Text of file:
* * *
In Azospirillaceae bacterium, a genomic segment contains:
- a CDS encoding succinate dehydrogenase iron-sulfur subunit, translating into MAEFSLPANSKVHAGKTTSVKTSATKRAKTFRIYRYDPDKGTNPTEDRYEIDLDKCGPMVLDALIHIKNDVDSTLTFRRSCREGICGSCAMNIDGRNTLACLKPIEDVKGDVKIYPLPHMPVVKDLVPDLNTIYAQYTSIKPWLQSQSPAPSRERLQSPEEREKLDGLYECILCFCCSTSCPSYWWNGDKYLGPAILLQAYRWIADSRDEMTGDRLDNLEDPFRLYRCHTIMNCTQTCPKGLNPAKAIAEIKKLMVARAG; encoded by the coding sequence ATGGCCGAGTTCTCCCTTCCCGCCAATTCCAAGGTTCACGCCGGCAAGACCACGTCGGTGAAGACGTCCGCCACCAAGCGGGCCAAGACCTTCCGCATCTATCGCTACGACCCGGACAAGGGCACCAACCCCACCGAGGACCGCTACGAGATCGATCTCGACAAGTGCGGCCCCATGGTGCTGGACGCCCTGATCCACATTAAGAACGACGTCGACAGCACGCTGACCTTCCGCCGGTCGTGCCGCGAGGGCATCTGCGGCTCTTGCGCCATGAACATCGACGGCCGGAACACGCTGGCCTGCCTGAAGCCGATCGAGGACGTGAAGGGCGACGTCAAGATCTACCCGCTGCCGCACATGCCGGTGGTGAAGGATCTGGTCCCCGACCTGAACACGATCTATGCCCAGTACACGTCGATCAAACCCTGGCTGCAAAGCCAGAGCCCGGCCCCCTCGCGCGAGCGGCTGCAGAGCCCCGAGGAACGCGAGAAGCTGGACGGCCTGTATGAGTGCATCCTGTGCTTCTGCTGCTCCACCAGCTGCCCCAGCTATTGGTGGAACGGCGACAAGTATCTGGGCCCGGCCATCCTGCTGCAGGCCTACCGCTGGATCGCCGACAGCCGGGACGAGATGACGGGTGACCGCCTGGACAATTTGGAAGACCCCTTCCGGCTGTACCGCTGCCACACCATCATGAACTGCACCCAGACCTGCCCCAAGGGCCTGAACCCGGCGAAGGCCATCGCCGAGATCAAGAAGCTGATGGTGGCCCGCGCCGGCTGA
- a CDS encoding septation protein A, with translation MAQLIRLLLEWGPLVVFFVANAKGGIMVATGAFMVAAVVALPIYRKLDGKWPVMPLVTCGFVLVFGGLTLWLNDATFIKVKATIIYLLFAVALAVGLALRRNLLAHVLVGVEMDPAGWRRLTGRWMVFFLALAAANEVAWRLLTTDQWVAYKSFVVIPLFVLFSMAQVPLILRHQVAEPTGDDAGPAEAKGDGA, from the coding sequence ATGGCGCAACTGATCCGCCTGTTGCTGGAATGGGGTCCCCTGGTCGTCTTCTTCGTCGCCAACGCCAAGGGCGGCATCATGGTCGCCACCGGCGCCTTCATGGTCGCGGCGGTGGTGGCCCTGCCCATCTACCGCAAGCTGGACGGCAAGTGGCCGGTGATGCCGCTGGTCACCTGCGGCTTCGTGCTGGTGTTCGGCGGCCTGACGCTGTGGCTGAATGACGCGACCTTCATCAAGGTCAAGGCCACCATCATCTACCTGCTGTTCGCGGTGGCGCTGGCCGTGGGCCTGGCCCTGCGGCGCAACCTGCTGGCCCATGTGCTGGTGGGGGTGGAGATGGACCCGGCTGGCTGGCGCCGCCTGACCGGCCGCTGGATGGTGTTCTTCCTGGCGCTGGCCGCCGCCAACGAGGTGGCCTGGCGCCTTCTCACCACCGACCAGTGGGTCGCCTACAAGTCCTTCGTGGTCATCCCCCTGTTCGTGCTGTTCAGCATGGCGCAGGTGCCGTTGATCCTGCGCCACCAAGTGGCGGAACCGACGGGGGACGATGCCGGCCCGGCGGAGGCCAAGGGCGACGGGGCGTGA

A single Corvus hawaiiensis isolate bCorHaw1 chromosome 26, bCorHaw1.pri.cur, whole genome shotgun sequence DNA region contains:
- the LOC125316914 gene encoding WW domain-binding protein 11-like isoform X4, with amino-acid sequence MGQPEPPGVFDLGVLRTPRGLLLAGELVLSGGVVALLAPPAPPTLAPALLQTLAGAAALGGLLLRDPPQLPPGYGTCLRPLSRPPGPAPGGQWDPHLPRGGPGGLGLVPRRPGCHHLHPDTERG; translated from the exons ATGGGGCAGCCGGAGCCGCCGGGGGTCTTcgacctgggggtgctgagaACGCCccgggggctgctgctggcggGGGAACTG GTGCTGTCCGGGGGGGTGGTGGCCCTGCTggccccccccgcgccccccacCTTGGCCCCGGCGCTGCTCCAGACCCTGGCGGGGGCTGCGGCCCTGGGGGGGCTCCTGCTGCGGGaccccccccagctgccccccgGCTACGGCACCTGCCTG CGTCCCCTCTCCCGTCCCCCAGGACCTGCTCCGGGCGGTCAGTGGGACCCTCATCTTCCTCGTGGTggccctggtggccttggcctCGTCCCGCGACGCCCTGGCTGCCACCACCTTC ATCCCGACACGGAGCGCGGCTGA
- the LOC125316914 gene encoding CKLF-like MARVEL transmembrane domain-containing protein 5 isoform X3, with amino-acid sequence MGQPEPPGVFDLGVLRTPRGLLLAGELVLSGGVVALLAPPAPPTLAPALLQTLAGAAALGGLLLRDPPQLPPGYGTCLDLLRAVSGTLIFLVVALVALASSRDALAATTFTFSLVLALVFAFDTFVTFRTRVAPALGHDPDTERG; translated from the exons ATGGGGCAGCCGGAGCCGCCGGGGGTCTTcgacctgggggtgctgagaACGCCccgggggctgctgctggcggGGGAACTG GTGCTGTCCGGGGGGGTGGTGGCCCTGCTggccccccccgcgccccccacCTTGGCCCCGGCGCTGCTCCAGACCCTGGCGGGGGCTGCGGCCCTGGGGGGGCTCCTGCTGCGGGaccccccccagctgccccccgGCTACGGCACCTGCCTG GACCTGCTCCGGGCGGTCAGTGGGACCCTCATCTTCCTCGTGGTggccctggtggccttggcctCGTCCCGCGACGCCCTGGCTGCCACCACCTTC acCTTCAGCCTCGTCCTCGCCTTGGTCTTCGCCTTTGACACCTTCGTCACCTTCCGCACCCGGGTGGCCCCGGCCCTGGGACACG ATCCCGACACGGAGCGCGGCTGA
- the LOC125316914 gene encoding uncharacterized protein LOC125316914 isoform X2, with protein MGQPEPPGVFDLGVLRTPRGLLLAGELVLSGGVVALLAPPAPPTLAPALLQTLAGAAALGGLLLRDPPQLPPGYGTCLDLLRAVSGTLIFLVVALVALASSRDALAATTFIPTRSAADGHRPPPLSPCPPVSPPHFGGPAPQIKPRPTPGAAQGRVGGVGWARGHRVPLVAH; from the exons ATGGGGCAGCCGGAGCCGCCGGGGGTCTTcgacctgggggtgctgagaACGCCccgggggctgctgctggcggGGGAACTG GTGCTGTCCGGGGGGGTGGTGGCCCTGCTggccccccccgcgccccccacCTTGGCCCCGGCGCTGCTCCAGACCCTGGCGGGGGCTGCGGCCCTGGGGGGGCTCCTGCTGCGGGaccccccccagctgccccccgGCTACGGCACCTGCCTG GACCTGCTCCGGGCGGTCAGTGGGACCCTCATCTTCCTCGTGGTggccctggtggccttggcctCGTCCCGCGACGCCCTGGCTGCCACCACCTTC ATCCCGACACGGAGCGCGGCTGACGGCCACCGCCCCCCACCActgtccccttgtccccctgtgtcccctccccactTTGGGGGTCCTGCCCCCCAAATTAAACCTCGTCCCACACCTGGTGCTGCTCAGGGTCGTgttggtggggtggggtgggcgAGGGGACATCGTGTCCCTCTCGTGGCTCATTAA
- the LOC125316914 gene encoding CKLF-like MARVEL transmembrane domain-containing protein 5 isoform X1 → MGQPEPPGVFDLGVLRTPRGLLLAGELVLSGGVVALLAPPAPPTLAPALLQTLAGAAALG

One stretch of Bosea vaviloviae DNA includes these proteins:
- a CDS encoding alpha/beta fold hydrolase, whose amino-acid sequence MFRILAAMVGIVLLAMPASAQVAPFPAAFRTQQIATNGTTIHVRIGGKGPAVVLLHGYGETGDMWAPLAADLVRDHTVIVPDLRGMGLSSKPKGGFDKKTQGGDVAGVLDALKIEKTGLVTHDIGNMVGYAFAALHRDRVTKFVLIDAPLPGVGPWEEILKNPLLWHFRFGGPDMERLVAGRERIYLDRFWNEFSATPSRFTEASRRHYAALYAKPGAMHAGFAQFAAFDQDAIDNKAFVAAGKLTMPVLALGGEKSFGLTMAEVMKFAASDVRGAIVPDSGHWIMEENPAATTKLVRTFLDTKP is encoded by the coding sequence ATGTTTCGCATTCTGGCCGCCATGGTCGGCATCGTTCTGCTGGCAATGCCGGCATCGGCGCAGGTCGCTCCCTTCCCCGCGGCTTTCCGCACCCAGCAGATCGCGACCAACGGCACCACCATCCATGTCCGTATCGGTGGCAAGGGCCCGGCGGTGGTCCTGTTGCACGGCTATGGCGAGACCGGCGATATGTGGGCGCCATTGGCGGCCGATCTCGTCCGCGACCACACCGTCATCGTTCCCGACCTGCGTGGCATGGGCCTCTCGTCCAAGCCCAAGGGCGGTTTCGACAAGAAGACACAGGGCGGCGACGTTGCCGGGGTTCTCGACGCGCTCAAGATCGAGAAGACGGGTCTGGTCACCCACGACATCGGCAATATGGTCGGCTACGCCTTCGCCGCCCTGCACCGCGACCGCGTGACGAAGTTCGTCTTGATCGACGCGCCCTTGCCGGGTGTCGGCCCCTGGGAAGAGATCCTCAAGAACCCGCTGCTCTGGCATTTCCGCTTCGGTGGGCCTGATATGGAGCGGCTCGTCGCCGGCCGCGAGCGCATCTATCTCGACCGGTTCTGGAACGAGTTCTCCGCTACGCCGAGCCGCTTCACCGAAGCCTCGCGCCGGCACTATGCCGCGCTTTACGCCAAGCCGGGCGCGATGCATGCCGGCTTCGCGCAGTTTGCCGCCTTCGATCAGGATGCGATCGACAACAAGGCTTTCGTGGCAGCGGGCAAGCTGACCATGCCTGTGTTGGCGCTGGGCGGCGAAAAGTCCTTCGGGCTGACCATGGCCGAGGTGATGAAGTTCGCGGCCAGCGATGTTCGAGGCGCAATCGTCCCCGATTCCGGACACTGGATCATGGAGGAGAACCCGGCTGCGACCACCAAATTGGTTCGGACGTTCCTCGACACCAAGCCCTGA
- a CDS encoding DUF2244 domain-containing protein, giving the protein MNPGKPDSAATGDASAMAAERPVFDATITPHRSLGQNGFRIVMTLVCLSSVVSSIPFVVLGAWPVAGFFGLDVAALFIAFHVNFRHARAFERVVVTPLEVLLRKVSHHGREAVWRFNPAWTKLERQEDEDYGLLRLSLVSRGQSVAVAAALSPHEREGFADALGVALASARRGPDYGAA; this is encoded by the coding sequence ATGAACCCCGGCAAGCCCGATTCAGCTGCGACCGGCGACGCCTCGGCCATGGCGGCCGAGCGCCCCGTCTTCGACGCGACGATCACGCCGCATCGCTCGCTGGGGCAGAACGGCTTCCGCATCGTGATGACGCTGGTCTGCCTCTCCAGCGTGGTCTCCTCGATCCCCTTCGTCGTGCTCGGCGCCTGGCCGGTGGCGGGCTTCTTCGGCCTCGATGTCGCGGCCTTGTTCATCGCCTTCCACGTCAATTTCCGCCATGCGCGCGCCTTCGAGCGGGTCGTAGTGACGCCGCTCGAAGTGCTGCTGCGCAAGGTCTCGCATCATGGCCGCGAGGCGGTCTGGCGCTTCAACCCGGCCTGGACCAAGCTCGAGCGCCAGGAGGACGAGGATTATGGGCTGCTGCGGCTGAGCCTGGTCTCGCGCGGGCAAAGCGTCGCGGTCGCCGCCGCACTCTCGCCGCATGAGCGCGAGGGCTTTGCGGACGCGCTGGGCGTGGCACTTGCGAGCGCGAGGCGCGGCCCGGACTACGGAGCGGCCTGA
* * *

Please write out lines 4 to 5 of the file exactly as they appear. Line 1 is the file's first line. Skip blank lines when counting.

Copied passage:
A single Corvus hawaiiensis isolate bCorHaw1 chromosome 26, bCorHaw1.pri.cur, whole genome shotgun sequence DNA region contains:
- the LOC125316914 gene encoding WW domain-binding protein 11-like isoform X4, with amino-acid sequence MGQPEPPGVFDLGVLRTPRGLLLAGELVLSGGVVALLAPPAPPTLAPALLQTLAGAAALGGLLLRDPPQLPPGYGTCLRPLSRPPGPAPGGQWDPHLPRGGPGGLGLVPRRPGCHHLHPDTERG; translated from the exons ATGGGGCAGCCGGAGCCGCCGGGGGTCTTcgacctgggggtgctgagaACGCCccgggggctgctgctggcggGGGAACTG GTGCTGTCCGGGGGGGTGGTGGCCCTGCTggccccccccgcgccccccacCTTGGCCCCGGCGCTGCTCCAGACCCTGGCGGGGGCTGCGGCCCTGGGGGGGCTCCTGCTGCGGGaccccccccagctgccccccgGCTACGGCACCTGCCTG CGTCCCCTCTCCCGTCCCCCAGGACCTGCTCCGGGCGGTCAGTGGGACCCTCATCTTCCTCGTGGTggccctggtggccttggcctCGTCCCGCGACGCCCTGGCTGCCACCACCTTC ATCCCGACACGGAGCGCGGCTGA